“Island Friends” written by Jeff Bowman and Jennifer York, illustrated by Dawna Gardner, 2012, Maine Authors Publishing, 30 pages, paperback, $14.95.
Awarded runner-up in the children’s books category at the 2012 New England Book Festival, “Island Friends” is the story of young girl who becomes friends with an unlikely character while searching for treasures on the beach of the Maine island she calls home. Rendered in fascinating watercolor illustrations, this imaginative tale introduces children to the wonders of the ocean and Maine lobstering. The book also includes a small educational piece on lobsters. For information, visit maineauthorspublishing.com.
“Roadside Rest,” by Robert M. Chute, November 2012, Just Write Books, 244 pages, paperback, $14.95.
The third book in a series of Maine mysteries, “Roadside Rest” is set in post Korean War rural Maine, in the fictional town of Wyman Falls. The investigation of a missing man includes some interesting Maine characters that readers might recall from Chute’s previously published mysteries, “Coming Home” and “Return to Sender.” A seventh generation Maine native, Chute is Professor Emeritus of Biology at Bates College and served as director of the Bates-Morse Mountain Conservation Area. He lives in Poland, Maine.
“The Maine Event,” Spike Gillespie, December 2012, March Girls Studio, 178 pages, paperback, $16.99.
Spike and her partner, Warren, set out from Texas for a simple Maine vacation in “The Maine Event.” Instead, the trip transforms into something resembling a reality show as the couple deal with the difficulties of being together 24/7. What truly makes the book enjoyable is the voice of the storyteller, Spike, whose spunky language and humor is meant for adult readers only. The events that occur in Maine — a moose spotting, a visit to Monhegan Island, and trouble at the Canadian border — all become moments that test the couple’s strange yet love-filled relationship.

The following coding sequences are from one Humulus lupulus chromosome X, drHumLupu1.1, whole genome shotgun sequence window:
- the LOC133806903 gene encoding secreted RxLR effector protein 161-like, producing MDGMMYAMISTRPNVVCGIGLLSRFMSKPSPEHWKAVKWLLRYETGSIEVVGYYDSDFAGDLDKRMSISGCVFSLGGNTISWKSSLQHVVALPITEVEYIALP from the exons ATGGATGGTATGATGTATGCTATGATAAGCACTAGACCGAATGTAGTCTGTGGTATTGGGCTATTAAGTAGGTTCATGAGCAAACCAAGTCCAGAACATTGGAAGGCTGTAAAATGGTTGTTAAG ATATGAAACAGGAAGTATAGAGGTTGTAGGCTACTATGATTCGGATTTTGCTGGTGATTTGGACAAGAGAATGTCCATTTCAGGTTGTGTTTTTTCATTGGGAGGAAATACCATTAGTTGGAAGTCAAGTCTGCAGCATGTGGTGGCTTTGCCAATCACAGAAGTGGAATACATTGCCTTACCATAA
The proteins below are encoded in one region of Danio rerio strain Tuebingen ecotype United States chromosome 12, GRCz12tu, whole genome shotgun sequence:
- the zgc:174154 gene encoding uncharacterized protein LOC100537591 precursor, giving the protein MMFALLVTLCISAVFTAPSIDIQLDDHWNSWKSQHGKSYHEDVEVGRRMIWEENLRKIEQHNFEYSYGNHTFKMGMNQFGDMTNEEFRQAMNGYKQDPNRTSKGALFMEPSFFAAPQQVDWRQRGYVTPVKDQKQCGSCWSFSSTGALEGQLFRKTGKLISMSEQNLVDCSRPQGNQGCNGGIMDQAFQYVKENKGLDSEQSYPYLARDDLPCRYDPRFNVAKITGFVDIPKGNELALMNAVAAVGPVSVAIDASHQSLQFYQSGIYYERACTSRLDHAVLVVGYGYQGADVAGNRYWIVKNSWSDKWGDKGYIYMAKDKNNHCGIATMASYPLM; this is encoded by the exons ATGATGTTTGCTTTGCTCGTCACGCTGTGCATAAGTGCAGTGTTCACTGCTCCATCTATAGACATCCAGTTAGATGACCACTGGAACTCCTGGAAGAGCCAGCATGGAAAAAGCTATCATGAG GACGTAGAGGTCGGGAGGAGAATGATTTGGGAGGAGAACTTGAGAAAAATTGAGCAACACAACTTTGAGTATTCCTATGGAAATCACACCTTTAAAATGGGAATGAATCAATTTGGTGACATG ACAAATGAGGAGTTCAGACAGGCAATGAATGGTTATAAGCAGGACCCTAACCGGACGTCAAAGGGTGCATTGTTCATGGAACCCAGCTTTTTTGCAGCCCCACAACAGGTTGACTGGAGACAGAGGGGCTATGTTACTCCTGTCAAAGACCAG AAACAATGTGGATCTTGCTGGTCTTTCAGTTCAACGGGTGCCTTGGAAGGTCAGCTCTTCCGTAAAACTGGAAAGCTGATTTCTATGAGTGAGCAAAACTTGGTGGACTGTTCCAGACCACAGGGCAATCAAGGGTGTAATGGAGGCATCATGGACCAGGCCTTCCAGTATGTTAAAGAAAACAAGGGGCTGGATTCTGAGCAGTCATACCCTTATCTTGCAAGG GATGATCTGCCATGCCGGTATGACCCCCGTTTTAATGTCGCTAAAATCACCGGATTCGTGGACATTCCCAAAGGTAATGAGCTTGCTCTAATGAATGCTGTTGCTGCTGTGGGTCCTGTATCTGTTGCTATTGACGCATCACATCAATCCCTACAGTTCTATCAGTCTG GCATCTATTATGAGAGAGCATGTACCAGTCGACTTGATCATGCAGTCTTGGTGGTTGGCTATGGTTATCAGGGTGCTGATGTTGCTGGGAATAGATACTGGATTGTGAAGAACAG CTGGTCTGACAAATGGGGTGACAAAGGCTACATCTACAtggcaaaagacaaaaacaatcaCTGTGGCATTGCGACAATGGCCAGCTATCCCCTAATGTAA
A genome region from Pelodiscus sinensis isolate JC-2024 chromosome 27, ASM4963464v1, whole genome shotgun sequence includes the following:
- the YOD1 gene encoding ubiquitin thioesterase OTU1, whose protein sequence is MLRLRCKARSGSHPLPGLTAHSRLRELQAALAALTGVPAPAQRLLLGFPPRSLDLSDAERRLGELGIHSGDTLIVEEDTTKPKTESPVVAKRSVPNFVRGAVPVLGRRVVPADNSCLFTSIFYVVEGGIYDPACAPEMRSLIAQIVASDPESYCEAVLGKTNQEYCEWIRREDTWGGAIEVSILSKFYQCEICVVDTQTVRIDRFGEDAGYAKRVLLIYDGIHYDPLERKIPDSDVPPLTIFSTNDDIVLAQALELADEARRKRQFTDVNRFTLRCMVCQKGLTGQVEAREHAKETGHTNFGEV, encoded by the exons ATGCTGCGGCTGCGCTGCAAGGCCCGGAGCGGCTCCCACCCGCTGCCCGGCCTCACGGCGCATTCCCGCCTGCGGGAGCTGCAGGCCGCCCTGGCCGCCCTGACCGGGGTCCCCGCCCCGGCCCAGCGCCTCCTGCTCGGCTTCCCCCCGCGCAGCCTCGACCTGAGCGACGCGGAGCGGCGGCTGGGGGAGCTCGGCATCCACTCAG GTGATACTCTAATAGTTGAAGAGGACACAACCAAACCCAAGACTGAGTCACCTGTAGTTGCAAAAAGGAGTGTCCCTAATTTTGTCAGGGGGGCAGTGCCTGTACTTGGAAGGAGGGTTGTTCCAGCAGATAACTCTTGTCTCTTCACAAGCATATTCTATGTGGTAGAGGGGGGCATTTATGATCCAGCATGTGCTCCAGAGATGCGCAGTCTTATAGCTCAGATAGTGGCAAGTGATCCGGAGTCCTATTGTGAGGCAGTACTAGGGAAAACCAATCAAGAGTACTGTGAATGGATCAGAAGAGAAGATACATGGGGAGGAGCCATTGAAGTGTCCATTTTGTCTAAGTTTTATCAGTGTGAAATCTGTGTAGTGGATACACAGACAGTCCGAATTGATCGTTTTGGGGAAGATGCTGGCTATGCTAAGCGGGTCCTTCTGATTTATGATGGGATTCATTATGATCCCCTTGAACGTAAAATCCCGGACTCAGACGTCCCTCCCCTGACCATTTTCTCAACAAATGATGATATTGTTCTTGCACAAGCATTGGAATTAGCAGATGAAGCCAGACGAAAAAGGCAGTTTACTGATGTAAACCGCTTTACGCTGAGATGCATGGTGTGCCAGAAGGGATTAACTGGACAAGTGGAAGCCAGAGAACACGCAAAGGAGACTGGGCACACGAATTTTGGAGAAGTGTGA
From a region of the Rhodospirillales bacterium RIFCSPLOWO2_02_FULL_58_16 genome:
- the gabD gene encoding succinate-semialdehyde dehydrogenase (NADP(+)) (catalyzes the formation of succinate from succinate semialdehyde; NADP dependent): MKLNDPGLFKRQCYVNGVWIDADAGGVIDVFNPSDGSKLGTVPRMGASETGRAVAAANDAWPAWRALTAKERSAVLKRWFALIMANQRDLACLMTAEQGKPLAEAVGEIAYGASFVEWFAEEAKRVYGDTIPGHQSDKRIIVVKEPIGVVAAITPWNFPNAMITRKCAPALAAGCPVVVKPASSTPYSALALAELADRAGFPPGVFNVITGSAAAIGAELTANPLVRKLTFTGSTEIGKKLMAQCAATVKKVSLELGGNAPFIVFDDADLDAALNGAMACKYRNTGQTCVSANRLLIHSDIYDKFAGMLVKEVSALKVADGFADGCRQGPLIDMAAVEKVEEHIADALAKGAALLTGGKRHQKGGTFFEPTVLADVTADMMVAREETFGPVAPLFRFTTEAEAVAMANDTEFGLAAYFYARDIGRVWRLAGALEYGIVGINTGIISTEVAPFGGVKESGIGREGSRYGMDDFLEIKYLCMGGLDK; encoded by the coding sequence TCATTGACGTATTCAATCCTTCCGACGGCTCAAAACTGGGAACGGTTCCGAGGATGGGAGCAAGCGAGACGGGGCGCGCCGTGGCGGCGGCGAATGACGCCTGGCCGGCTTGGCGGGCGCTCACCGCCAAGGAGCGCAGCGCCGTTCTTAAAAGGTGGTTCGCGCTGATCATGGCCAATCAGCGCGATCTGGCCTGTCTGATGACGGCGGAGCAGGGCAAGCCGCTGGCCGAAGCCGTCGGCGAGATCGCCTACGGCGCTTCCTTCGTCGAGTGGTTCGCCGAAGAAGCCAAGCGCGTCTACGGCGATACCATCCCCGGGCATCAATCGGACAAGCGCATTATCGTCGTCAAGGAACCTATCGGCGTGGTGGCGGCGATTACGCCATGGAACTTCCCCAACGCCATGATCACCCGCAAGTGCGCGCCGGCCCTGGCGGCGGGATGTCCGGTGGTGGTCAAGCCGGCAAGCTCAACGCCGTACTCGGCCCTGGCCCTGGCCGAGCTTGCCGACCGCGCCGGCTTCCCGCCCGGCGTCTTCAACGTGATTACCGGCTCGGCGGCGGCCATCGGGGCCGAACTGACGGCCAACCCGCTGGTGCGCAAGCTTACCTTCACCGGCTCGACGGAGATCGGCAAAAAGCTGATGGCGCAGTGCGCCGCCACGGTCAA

Gillespie lives in Austin, Texas. Her work has appeared in The New York Times, The Washington Post, GQ, Esquire, Elle, National Geographic Traveler, and many other prestigious publications. She has published six other books, which can be found at spikegillespie.com/books. For information on “The Maine Event,” visit spikemaineevent.com.
“Navigating Early,” by Clare Vanderpool, Jan. 8, 2013, Delacorte Books for Young Readers, 320 pages, hardcover, $16.99.
“Navigating Early,” a book for ages 10 and up, follows the story of a Kansas boy, Jack Baker, who is placed in a boy’s boarding school in Maine at the end of World War II. There, he runs into Early Auden, one of the strangest boys he has ever met. Among other things, Early collects clippings about the sightings of a black bear in the nearby mountains. Despite their differences, the boys become friends and embark on a quest on the Appalachian Trail in search of the elusive bear. But the journey becomes much more than just a quest for wildlife.
“The Wrath of Angels: A Charlie Parker Thriller” by John Connolly, Jan 1, 2013, Atria/Emily Bestler Books, 480 pages, hardcover, $26.
Deep in the Maine woods, the wreckage of a plane is discovered. There are no bodies, just a list of names — a record of people who have struck a deal with the devil. Some people wish to hide the list, while others see it as a powerful weapon. Then there’s detective Charlie Parker, who fears that his name might be written on the dangerous document. In “The Wrath of Angels,” Parker races against others — a beautiful, deadly woman; a child with eerie abilities; and a serial killer — into the northern forest to reach the wreckage.
Connolly of Dublin, Ireland, is the author of many books. His Charlie Parker Thriller series includes: “Every Dead Thing,” “Dark Hollow,” “The Killing Kind,” “The White Road,” “The Black Angel,” “Unquiet,” “The Reapers,” “The Lovers,” “The Whisperers,” “The Burning Soul” and “The Wrath of Angels.” Visit his website at johnconnolly.co.uk.